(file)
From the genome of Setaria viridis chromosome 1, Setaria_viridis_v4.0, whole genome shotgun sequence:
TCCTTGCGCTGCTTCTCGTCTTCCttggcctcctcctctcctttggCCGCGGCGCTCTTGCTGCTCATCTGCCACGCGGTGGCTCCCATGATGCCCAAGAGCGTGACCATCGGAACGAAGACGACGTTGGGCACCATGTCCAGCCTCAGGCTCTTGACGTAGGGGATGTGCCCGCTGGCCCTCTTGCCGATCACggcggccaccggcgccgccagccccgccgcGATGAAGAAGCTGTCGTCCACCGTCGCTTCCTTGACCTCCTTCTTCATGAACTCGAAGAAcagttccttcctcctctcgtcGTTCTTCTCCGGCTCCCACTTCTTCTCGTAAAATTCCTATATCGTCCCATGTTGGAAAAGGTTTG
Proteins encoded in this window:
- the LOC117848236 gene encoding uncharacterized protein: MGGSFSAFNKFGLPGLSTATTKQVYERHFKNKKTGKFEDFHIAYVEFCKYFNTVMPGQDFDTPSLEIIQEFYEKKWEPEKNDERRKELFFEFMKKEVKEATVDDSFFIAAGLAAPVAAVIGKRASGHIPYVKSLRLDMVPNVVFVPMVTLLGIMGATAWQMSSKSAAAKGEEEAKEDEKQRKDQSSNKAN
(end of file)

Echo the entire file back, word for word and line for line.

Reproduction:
From the genome of Setaria viridis chromosome 1, Setaria_viridis_v4.0, whole genome shotgun sequence:
TCCTTGCGCTGCTTCTCGTCTTCCttggcctcctcctctcctttggCCGCGGCGCTCTTGCTGCTCATCTGCCACGCGGTGGCTCCCATGATGCCCAAGAGCGTGACCATCGGAACGAAGACGACGTTGGGCACCATGTCCAGCCTCAGGCTCTTGACGTAGGGGATGTGCCCGCTGGCCCTCTTGCCGATCACggcggccaccggcgccgccagccccgccgcGATGAAGAAGCTGTCGTCCACCGTCGCTTCCTTGACCTCCTTCTTCATGAACTCGAAGAAcagttccttcctcctctcgtcGTTCTTCTCCGGCTCCCACTTCTTCTCGTAAAATTCCTATATCGTCCCATGTTGGAAAAGGTTTG
Proteins encoded in this window:
- the LOC117848236 gene encoding uncharacterized protein: MGGSFSAFNKFGLPGLSTATTKQVYERHFKNKKTGKFEDFHIAYVEFCKYFNTVMPGQDFDTPSLEIIQEFYEKKWEPEKNDERRKELFFEFMKKEVKEATVDDSFFIAAGLAAPVAAVIGKRASGHIPYVKSLRLDMVPNVVFVPMVTLLGIMGATAWQMSSKSAAAKGEEEAKEDEKQRKDQSSNKAN